I always tell my students: “If you observe inflation picking up, something is wrong with that economy; it is like a fever.”
The Argentine government has a high inflation problem. Instead of applying sound macroeconomic polices to stabilize inflation it is just using income polices—like price controls and export constraints.
On the contrary, since this is a long-run inflationary problem, the government should recognize its irresponsibility in conducing macroeconomic policy and work to correct its mistakes. For the longer they take to put things in order, the larger the correction will be. Among those problems is the simple fact that the administration has used these ineffective macroeconomic policies while the economy was still in a reasonable growth path. By avoiding the right policies in “good” times the government led the country’s inflation rate to separate—from above—from the international inflation rate. Yes, inflation rates have been higher the last year in most countries; but Argentina’s has been even higher. The problem then becomes: What will happen when things get worse (e.g. a negative external demand shock? By the way, the latter looks more likely as the international financial crisis is developing…
The true problem is that the government did not control inflation during the global expansion. Now that things are looking gloomy, will the government have some, if any, room to put the economy back in the right path? I have my doubts, unless the administration is willing to press the brakes quite abruptly—and the longer they take, the more abrupt the stop will need to be. In other words, Argentina decided not to correct the imbalances by using the correct policy toolkit when it was feasible to put the economy in a low volatility long run growth path with minor—may be no—real effects. To do it now, the adjustment will probably not be as smoothed as it could have been if the authorities would have understood the problem correctly. Argentina, one more time, chose a business cycle with potential big amplifications instead of a smoother path; it chose short run high growth rate levels instead of a longer horizon low volatility path—as. e.g. Brazil did.
Let me be slightly more specific. By sound macroeconomic policy I mean, among other things:
– letting the currency float
– a central bank devoted to truly control inflation—which now implies applying a contractionary monetary policy which ill appreciate the currency and reduce the excess aggregate demand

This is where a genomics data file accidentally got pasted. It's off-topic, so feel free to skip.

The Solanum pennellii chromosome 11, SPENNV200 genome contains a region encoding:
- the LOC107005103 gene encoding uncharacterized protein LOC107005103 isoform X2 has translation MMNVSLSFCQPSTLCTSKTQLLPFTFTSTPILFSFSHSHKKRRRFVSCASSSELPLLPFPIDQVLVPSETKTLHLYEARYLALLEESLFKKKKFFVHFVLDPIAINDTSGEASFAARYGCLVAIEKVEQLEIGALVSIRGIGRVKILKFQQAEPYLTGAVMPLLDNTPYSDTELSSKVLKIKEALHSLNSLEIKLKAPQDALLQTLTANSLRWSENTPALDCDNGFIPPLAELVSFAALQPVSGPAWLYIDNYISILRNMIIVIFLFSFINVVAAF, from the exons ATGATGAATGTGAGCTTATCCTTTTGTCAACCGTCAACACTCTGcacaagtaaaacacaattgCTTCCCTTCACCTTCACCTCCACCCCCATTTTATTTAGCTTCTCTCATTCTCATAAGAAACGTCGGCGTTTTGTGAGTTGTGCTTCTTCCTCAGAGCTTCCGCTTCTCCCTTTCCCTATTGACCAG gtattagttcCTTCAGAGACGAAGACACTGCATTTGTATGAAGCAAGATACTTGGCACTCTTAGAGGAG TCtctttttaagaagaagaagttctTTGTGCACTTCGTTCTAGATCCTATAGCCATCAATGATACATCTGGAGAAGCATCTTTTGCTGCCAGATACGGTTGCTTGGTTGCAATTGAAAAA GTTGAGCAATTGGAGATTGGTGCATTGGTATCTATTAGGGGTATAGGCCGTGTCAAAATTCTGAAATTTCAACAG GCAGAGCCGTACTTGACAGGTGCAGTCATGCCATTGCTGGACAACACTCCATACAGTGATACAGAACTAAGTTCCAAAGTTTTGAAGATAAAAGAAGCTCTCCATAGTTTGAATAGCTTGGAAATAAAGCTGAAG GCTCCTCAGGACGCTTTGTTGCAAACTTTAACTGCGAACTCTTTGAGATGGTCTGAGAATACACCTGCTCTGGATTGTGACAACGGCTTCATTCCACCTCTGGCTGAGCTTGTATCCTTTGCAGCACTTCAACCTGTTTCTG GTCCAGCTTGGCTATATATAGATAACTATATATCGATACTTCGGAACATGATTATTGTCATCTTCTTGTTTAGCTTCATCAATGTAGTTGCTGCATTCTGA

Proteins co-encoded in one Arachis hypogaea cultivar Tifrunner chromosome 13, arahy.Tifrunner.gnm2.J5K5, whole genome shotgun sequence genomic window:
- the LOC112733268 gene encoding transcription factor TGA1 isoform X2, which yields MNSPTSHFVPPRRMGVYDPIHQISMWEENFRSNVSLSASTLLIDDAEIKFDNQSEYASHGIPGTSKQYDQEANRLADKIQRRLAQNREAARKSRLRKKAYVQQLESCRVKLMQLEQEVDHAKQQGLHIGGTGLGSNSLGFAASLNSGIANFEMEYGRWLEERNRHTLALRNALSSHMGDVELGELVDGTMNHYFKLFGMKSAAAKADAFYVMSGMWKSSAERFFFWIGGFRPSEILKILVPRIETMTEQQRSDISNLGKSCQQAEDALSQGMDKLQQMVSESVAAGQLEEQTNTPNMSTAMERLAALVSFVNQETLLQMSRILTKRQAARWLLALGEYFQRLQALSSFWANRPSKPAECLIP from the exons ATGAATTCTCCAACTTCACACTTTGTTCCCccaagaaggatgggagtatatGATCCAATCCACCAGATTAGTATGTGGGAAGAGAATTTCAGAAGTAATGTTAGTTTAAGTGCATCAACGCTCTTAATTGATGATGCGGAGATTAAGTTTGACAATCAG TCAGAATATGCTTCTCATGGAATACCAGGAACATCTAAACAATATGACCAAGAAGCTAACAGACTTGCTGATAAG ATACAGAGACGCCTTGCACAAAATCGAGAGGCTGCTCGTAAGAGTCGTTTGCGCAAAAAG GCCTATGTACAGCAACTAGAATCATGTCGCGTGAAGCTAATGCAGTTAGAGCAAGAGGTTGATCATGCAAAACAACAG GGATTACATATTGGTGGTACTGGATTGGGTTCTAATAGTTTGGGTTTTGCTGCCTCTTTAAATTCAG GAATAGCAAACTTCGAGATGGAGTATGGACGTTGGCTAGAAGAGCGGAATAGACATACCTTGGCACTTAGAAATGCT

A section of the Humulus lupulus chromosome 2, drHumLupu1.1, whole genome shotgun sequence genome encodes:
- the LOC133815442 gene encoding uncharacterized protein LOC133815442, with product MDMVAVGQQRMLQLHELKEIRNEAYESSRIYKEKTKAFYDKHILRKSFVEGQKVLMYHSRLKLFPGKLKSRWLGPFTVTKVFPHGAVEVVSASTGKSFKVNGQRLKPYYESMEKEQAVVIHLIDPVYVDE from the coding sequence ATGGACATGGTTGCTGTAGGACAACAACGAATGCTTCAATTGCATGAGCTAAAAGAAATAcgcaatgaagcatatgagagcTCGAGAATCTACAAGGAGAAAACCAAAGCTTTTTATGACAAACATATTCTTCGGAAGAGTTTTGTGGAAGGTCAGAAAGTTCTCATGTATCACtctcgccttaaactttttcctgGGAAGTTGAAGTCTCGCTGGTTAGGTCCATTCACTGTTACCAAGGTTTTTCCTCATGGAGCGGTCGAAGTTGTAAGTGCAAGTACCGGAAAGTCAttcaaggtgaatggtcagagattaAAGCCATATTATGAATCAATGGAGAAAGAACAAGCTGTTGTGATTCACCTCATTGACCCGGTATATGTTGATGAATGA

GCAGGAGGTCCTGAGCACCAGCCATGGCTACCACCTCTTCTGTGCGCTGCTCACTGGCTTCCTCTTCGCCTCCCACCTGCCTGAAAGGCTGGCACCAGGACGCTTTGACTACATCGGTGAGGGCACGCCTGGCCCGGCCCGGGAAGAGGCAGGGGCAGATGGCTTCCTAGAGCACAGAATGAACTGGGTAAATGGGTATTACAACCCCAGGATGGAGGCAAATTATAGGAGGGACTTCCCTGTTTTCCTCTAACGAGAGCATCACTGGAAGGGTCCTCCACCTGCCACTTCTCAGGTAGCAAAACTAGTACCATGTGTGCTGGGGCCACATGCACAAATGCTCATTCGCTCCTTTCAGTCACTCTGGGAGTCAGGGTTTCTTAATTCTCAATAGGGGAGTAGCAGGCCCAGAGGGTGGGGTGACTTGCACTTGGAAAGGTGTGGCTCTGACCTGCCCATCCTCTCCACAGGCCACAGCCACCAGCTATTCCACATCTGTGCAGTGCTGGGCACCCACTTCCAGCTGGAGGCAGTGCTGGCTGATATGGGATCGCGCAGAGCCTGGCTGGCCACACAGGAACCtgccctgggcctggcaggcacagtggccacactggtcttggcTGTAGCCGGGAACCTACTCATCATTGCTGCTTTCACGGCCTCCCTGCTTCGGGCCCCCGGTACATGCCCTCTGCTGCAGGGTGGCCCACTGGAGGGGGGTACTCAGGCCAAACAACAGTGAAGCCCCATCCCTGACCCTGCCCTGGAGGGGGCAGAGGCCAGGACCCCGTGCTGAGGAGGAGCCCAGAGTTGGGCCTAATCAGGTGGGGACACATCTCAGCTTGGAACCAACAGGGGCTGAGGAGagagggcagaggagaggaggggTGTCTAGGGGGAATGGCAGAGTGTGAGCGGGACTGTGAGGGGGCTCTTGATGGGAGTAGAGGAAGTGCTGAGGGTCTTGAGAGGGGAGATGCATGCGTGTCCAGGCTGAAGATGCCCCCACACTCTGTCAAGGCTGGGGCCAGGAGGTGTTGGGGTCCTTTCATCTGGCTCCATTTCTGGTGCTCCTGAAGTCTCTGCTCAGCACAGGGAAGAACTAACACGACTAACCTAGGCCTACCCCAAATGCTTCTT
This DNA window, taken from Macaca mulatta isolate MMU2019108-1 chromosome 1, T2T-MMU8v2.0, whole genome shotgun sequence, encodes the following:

– a strong contractionary fiscal policy to reduce aggregate demand—and partially helps in controlling the real exchange appreciation so as not hurt exporters.
Notice that, as I mentioned in several previous postings, it does not imply a reduction in the growth rate of government expenditures—to rates lower than the tax revenue—but an actual targeted reduction. This is non trivial. Why? Because tax revenues, based especially on exports taxes and inflation taxes are the first ones that could be affected. For if external demand contracts plus, as likely, commodities’ prices lower returning to fundamental—instead of its high speculative component derived form the flows that are trying to avoid losses in other financial markets, the previously so called “savings glut”—export tax revenues will contract. Since also exporters’ income will be lower, so will aggregate demand—through the standard multiplier process. Note that the two main sources of aggregate demand impulses have been government expenditures and exporters high transitory incomes!
This is precisely the point to consider the need for a reduction in expenditures. Tax revenues are likely to be reduced. The government seems to ignore and thus fail to internalize this fact. If so, fiscal sustainability will start flashing a red light. On the contrary, reductions in public expenses will not only generate a flow fiscal surplus today, but also will be able to keep in “bad times.”
Another thing to add is that an inflation target would have been a much better tool to provide the central bank with for it to focus on inflation. Problem is that inflation targets should be implemented in good times, not bad times—and I hear a tic-toc here…
Also note that since one of the main tools that the government has been using to control the inflation rate is subsidies—with no mayor effect—, as the inflation rate remains out of control, the amount (volume and quantity) of subsidies keeps on increasing. And it will rather continue growing the way things currently look. If so, they eventually—in the limit—become unmanageable, thus potentially reaping up the entire tax revenue. Again, the longer it takes for these subsidies to be removed, the greater their inflationary impact when liberalized.
Finally, what if the external demand shock ends up generating a stagflation-like situation? What will the government do in such a case? What if, on top of it the primary balance, it shows a deficit? What about the provincial governments’ deficit?
One more thing. Argentina did not had it easy to get international financing in global capital markets in these “good times.” Will it get it in the future if the situation becomes gloomier, as I presume? I doubt it. In this case, everything that I mentioned above can only get worse. As an example of this, FDI increased substantially in the later times in Latin America. But in Argentina? Hmm…